With regard to IOL calculations, I consider the Holladay, Hoffer, and Haigis formulas on the IOLMaster. When these are in agreement, I feel encouraged with my power choice; when not, I am inclined to use the formula that has a documented or reported advantage in the refractive range of the patient in question. Additionally, I inform patients about any predictive uncertainty, so that they understand any deviation from target is not due to sloppiness but occurs despite careful evaluation and due to factors not under the surgeon’s control.


Due to the myriad publications on lens calculations, a review of the literature would take many months. Hence, I have opted to use one formula, the Hoffer Q, which I have optimized to suit my needs. I use two optical biometers, the IOLMaster and the AL-Scan (Nidek).

In collaboration with Sheraz M. Daya, MD, FACP, FACS, FRCS(Ed), I have tried to optimize the A-constants of the AL-Scan while monitoring results with the IOLMaster (Figure 1). I feel confident using this approach, as the rate of corrective operations due to adverse target refraction, although not quite zero, has dropped in the past 12 months to less than 1%.


I am not particularly knowledgeable on this topic. We recently switched to the Haigis formula on the Lenstar (Haag-Streit), which is known to be rather accurate throughout the entire IOL diopter range. We will soon also have the Olsen and Holladay 2 formulas available.


IOL power calculation is one of the most important determinants of making a patient happy postoperatively. Accurate IOL power calculation is based on the foundation of good axial length (AL) measurement, precise K readings, and appropriate use of IOL formulas.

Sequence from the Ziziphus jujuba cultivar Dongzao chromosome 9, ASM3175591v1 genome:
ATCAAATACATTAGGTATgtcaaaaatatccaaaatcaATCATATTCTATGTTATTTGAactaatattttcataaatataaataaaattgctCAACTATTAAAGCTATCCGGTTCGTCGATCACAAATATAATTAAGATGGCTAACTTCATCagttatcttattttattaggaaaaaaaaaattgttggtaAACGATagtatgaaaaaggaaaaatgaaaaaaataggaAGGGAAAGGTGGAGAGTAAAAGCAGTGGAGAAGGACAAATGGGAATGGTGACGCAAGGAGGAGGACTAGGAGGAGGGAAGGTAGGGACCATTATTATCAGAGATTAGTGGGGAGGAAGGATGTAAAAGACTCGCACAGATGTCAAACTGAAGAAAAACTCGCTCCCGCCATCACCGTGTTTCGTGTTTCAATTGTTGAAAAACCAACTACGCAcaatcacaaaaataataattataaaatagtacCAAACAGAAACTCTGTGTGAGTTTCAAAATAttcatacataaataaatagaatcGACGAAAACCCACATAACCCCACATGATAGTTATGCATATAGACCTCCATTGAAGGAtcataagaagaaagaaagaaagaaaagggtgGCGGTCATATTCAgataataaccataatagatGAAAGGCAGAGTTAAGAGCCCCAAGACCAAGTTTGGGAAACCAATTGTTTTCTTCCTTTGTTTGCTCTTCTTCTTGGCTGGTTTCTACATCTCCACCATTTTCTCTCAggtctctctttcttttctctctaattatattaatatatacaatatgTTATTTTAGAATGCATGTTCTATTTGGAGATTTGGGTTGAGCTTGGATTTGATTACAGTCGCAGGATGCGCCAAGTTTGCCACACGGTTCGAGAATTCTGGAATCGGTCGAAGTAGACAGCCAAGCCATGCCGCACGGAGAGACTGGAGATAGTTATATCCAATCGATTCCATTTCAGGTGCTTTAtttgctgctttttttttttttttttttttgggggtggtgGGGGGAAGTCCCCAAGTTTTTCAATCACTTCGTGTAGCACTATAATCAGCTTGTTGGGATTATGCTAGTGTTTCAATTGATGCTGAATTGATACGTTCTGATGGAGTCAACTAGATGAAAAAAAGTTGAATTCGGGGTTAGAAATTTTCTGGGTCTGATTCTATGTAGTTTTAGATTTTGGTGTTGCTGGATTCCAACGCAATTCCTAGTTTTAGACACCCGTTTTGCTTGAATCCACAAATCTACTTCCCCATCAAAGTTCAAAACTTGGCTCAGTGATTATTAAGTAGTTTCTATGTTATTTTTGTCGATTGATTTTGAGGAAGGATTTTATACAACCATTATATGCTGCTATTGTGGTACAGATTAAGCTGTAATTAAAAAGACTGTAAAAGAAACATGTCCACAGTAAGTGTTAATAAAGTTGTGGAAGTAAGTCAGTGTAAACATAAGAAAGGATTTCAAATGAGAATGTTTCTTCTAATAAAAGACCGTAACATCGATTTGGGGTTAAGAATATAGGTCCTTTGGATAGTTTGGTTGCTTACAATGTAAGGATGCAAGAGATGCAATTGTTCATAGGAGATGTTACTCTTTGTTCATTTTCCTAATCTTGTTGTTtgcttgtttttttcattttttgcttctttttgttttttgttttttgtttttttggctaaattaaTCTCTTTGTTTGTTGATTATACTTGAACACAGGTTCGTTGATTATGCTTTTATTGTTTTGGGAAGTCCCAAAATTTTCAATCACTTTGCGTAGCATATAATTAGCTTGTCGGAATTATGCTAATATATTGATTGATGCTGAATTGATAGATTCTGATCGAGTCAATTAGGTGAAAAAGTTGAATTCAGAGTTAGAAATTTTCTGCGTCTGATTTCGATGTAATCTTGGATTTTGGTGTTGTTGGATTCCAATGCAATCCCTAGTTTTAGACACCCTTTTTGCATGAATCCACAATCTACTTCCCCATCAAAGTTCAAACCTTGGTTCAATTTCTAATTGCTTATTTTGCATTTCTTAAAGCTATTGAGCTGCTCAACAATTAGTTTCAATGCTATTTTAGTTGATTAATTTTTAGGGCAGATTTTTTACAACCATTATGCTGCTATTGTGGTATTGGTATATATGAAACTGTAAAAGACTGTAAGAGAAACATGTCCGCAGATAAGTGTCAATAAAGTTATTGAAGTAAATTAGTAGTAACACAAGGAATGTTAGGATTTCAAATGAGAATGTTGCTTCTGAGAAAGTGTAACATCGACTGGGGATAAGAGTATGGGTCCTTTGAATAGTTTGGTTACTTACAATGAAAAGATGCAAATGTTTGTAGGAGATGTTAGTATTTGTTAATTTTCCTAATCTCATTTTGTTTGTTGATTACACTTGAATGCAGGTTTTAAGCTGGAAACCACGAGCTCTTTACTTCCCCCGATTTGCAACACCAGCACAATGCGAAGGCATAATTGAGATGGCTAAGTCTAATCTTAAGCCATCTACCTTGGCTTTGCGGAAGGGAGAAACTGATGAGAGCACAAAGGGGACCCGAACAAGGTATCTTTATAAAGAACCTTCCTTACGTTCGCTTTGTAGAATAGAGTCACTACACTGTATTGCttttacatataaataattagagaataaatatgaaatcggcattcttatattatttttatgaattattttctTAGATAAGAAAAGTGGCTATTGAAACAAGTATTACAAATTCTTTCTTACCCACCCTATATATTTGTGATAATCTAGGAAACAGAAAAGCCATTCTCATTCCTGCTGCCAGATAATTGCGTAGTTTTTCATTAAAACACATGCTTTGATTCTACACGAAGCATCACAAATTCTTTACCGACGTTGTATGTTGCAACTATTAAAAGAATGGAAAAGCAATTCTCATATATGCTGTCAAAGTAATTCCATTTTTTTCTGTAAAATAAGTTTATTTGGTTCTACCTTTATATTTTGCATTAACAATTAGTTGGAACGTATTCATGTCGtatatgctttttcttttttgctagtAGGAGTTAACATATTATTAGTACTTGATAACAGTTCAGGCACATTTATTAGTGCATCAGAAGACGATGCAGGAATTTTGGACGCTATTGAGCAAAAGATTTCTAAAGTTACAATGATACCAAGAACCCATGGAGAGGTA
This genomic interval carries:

We prefer optical coherence biometry (IOLMaster) for AL measurements, but when this is not possible we use immersion A-scan biometry. For keratometry, we still rely on manual K readings as the gold standard. We also assess the regularity of astigmatism with Placido-based topography, and we compare our manual K readings with those from the IOLMaster and the iTrace Surgical Workstation (Tracey Technologies). Comparing K readings from multiple devices helps us to rule out outlier values. When in doubt, particularly in choosing the axis of toricity in patients undergoing toric IOL implantation, we rely on the manual K readings.

We use the SRK-T formula for all patients with an AL between 21 and 24 mm. For patients with a short AL (less than 21 mm), short anterior segment (relative anterior microphthalmos), or long AL (greater than 24 mm), we use the Holladay 2 formula. We use the American Society of Cataract and Refractive Surgery IOL calculator, the Holladay IOL Consultant & Surgical Outcomes Assessment software (Holladay Consulting), and the Haigis-L formula in patients who have undergone previous corneal refractive surgery.

It is important to emphasize that, irrespective of the IOL formula of choice, it is extremely important to customize the formula to your patient population. This requires each surgeon to develop a personalized A-constant for every type of IOL formula, IOL design, and patient parameter (eg, short eyes, long eyes). Equally important is to calculate one’s surgically induced astigmatism. Both of these parameters can be calculated easily by comparing pre- and postoperative measurements. Various online tools are available; we prefer the website of Warren E. Hill, MD (doctorhill.com). The software is easy to use and is available free of charge.